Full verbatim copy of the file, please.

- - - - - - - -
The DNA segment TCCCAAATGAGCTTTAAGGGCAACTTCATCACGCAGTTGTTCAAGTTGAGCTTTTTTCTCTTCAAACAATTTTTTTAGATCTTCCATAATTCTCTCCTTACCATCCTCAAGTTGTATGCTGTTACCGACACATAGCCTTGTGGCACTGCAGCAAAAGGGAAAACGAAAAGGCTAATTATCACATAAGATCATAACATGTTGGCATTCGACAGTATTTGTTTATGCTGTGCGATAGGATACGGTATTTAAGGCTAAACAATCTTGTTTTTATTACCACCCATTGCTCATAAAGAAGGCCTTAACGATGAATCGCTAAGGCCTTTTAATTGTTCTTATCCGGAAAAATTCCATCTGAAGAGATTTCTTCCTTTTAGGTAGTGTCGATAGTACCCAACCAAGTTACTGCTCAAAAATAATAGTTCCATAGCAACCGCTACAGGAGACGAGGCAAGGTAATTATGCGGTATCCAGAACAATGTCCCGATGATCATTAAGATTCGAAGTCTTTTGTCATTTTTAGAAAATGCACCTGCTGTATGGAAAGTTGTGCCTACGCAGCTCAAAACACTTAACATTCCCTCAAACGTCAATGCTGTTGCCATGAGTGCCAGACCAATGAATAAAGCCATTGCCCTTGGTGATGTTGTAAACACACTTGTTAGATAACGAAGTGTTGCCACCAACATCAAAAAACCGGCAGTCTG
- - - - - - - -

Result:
The DNA segment TCCCAAATGAGCTTTAAGGGCAACTTCATCACGCAGTTGTTCAAGTTGAGCTTTTTTCTCTTCAAACAATTTTTTTAGATCTTCCATAATTCTCTCCTTACCATCCTCAAGTTGTATGCTGTTACCGACACATAGCCTTGTGGCACTGCAGCAAAAGGGAAAACGAAAAGGCTAATTATCACATAAGATCATAACATGTTGGCATTCGACAGTATTTGTTTATGCTGTGCGATAGGATACGGTATTTAAGGCTAAACAATCTTGTTTTTATTACCACCCATTGCTCATAAAGAAGGCCTTAACGATGAATCGCTAAGGCCTTTTAATTGTTCTTATCCGGAAAAATTCCATCTGAAGAGATTTCTTCCTTTTAGGTAGTGTCGATAGTACCCAACCAAGTTACTGCTCAAAAATAATAGTTCCATAGCAACCGCTACAGGAGACGAGGCAAGGTAATTATGCGGTATCCAGAACAATGTCCCGATGATCATTAAGATTCGAAGTCTTTTGTCATTTTTAGAAAATGCACCTGCTGTATGGAAAGTTGTGCCTACGCAGCTCAAAACACTTAACATTCCCTCAAACGTCAATGCTGTTGCCATGAGTGCCAGACCAATGAATAAAGCCATTGCCCTTGGTGATGTTGTAAACACACTTGTTAGATAACGAAGTGTTGCCACCAACATCAAAAAACCGGCAGTCTG